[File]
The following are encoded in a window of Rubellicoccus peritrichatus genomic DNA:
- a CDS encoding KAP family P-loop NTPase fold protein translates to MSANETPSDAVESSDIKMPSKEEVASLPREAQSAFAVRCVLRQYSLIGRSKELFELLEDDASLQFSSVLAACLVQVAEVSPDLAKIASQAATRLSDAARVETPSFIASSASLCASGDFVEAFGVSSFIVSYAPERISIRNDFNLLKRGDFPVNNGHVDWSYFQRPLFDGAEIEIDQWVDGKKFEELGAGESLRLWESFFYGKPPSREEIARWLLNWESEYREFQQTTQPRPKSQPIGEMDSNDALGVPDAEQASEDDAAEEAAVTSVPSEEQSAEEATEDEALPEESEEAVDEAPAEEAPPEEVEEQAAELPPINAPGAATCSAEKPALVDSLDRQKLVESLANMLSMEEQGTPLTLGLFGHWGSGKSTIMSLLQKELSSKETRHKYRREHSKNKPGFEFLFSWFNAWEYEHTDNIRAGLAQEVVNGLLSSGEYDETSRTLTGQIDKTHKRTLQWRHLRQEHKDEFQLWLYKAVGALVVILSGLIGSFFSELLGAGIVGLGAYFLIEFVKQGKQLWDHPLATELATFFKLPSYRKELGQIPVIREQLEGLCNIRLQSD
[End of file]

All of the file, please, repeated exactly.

The following are encoded in a window of Rubellicoccus peritrichatus genomic DNA:
- a CDS encoding KAP family P-loop NTPase fold protein translates to MSANETPSDAVESSDIKMPSKEEVASLPREAQSAFAVRCVLRQYSLIGRSKELFELLEDDASLQFSSVLAACLVQVAEVSPDLAKIASQAATRLSDAARVETPSFIASSASLCASGDFVEAFGVSSFIVSYAPERISIRNDFNLLKRGDFPVNNGHVDWSYFQRPLFDGAEIEIDQWVDGKKFEELGAGESLRLWESFFYGKPPSREEIARWLLNWESEYREFQQTTQPRPKSQPIGEMDSNDALGVPDAEQASEDDAAEEAAVTSVPSEEQSAEEATEDEALPEESEEAVDEAPAEEAPPEEVEEQAAELPPINAPGAATCSAEKPALVDSLDRQKLVESLANMLSMEEQGTPLTLGLFGHWGSGKSTIMSLLQKELSSKETRHKYRREHSKNKPGFEFLFSWFNAWEYEHTDNIRAGLAQEVVNGLLSSGEYDETSRTLTGQIDKTHKRTLQWRHLRQEHKDEFQLWLYKAVGALVVILSGLIGSFFSELLGAGIVGLGAYFLIEFVKQGKQLWDHPLATELATFFKLPSYRKELGQIPVIREQLEGLCNIRLQSD